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For Irish Illegally In U.S., A Life Locked In Place, Hoping For Change

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For Irish Illegally In U.S., A Life Locked In Place, Hoping For Change

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For Irish Illegally In U.S., A Life Locked In Place, Hoping For Change

For Irish Illegally In U.S., A Life Locked In Place, Hoping For Change

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On St. Patrick's Day this year, the fountain on the South Lawn of the White House was dyed green, as a testament to the special relationship shared between Ireland and the U.S. An estimated 50,000 unauthorized Irish are in the U.S. today. Jacquelyn Martin/AP hide caption

toggle caption Jacquelyn Martin/AP

On St. Patrick's Day this year, the fountain on the South Lawn of the White House was dyed green, as a testament to the special relationship shared between Ireland and the U.S. An estimated 50,000 unauthorized Irish are in the U.S. today.

Jacquelyn Martin/AP

Among presidential candidates, a crucial point of contention centers on what to do with the estimated 11.3 million undocumented immigrants in the U.S. About three-quarters of these immigrants are from Latin America — but there are plenty of others who come from around the globe, including Europe.

Gerry is one of them. A 40-year-old Irish bricklayer who lives in a Chicago suburb, he sneaked into the country 21 years ago, crossing at the Canadian border with a fake driver's license. For that reason, he doesn't want his last name used for this story.

Now he's married, with a 5-year-old son and a small masonry business with six employees. One is a Mexican man who is also in Chicago illegally.

Gerry says he feels a kinship with the undocumented Mexican worker on his crew.

"He's got family, and he's worried about his family," Gerry says. "He's traveling from into the city to the job. He's probably worse off than me, because he probably doesn't have a license."

Chicago has been good to Gerry: He owns a house and a company. He's taken his wife on vacation to Las Vegas and New Orleans. If he'd stayed in County Tiperrary, Ireland, he probably would have taken over his parents' milk delivery business.

Gerry says he's speaking out because he wants people to know that the immigration system in this country is so broken, it affects him and his Mexican employee alike.

Gerry may feel more accepted and less of a target because he's Irish, but when he talks about his life in America, he sounds like many Latin American immigrants.

"I want them to see that we're hard-working people, and we're here to make a living, not to take anybody's jobs."

Gerry doesn't live in the shadows. Chicago is a sanctuary city. He knows if he gets stopped, the police are not supposed to share his information with immigration authorities.

But, like other immigrants here who don't have papers, he says he has to stay out of trouble.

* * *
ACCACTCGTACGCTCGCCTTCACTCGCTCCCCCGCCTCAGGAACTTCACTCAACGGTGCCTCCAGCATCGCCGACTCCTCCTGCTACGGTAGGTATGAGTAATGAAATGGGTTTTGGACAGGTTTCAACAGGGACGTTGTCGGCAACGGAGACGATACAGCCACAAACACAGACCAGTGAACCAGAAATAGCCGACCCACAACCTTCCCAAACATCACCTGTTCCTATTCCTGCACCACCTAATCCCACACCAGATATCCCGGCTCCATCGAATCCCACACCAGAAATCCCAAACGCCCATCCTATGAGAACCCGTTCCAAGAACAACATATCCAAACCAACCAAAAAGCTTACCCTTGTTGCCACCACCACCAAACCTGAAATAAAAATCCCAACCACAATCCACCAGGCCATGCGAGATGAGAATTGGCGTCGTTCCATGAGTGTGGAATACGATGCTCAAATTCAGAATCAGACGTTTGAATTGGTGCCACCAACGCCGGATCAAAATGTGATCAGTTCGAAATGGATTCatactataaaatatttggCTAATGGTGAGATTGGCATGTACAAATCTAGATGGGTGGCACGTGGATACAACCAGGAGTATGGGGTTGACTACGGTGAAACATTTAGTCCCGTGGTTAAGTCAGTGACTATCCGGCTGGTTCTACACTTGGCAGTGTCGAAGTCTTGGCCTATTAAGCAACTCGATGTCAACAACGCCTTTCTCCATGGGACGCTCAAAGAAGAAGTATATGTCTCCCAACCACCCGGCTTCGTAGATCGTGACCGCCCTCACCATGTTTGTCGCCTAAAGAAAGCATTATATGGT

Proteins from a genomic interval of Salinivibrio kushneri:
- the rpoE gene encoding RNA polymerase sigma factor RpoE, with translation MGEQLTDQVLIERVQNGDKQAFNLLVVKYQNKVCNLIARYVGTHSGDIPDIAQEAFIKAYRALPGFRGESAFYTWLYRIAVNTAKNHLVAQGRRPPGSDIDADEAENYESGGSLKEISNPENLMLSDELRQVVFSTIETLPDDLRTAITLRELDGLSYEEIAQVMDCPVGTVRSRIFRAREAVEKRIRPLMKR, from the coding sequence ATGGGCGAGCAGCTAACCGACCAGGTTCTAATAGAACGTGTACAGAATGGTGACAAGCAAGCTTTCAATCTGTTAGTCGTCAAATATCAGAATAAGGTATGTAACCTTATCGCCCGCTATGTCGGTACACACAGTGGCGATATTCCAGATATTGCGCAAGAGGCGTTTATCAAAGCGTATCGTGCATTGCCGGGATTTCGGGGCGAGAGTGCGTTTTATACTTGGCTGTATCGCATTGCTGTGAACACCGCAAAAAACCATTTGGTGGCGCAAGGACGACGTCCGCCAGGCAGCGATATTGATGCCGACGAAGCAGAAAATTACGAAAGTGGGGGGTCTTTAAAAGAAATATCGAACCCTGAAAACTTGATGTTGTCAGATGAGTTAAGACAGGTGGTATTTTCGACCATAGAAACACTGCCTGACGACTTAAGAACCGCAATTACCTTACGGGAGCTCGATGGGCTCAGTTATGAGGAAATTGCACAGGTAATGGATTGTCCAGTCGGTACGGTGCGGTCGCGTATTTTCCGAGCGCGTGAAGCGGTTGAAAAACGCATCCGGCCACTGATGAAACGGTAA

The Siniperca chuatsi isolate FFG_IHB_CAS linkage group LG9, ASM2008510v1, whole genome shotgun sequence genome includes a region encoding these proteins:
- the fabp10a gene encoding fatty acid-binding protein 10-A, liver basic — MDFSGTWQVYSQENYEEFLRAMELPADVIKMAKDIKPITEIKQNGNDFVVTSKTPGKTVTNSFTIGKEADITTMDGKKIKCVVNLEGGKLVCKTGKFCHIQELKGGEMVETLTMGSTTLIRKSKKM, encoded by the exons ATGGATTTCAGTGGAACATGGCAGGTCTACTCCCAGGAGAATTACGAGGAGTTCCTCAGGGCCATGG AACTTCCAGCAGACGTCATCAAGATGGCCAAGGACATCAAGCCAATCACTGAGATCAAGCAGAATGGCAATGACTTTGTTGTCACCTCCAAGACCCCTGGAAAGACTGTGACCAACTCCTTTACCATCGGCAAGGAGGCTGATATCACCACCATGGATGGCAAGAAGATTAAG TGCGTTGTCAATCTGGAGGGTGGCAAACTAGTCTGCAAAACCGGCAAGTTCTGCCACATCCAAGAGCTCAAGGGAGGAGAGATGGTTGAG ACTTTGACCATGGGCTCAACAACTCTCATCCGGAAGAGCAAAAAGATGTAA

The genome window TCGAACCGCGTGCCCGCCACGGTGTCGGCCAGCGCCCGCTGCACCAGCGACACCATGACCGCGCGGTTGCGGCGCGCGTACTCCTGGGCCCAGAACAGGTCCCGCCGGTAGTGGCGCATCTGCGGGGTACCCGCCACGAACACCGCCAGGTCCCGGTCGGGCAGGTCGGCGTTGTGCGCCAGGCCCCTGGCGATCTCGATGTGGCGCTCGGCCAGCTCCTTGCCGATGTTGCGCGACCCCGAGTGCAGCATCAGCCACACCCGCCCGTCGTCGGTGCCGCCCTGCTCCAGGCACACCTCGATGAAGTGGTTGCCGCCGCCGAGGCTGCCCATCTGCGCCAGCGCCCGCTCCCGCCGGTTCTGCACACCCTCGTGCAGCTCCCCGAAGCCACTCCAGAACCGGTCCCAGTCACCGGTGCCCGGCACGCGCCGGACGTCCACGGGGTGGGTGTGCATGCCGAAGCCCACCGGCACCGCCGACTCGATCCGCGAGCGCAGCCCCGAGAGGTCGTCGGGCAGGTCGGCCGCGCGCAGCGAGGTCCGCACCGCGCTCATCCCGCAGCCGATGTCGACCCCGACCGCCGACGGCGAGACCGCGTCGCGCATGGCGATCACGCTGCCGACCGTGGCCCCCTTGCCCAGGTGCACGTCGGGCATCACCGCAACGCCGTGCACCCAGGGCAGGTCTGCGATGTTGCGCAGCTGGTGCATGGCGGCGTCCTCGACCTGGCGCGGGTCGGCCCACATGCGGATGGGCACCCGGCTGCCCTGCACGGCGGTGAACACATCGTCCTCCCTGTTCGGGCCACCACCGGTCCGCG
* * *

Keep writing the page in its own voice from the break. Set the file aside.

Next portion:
"Saturday night I went to a party maybe an hour from here," he says. "I drove out, couple of my friends came with me. Never touched a drop until I came back closer to home, parked my car, went into the bar and had a few drinks and then got a taxi home."

Gerry is one of an estimated 50,000 Irish who are not authorized to be in the U.S., according to the Irish embassy in Washington, D.C. Most of have stayed too long on their visas, and most live in the large Irish populations of New York City, Boston, Chicago and San Francisco.

There are some 33 million Americans of Irish descent — the second most Euro-Americans behind German-Americans. Nowadays, the U.S. and Ireland boast of a special relationship.

Whether that friendship influences immigration removals is hard to say.
Last year, nearly 177,000 Mexicans were deported; 33 Irish were sent home.

"The number of deportations is relatively small," says Anne Anderson, the Irish ambassador in Washington. "I think it's probably accurate to say they don't fit the profile that people consider for the undocumented."

She says that despite their relatively small numbers, the undocumented Irish in America are significant for a small country like Ireland, with only 4.5 million people. The embassy and prominent Irish-Americans periodically urge the U.S. government to push ahead with immigration reform. She says it would benefit the entire unauthorized population — not just latinos, who get most of the attention.

"We want people to understand that this is a multifaceted problem," Anderson says. "It's an issue that also wears an Irish face."

Like all foreign nationals living in the U.S. illegally, Gerry faces "locked-in syndrome": He cannot leave the country, because he'll be denied re-entry. He hasn't been back to the Emerald Isle in 16 years. When his grandfather died three years ago, Gerry attended the wake from Chicago — virtually.

"It's an old tradition in Ireland, like when they're in their house everybody goes to the house. So I was on Skype to everybody. Everybody was there coming in and out, which was great," he says. "But at the same time, it wasn't good enough, you know what I mean."

It's instructive to remember that in the late 1800s, Irish immigrants who came to the U.S. to flee famine were stereotyped as a sub-class of clannish, bedgraggled, no-good drunks who had too many babies. Working-class Americans resented Irish laborers who drove down wages. Signs stating "No Irish Need Apply" were common in Boston.

Today, though, America loves the Irish and its Irish heritage — to the point that every St. Patrick's Day, the White House even dyes the fountain on its South Lawn green.

Perhaps there's a history lesson here.

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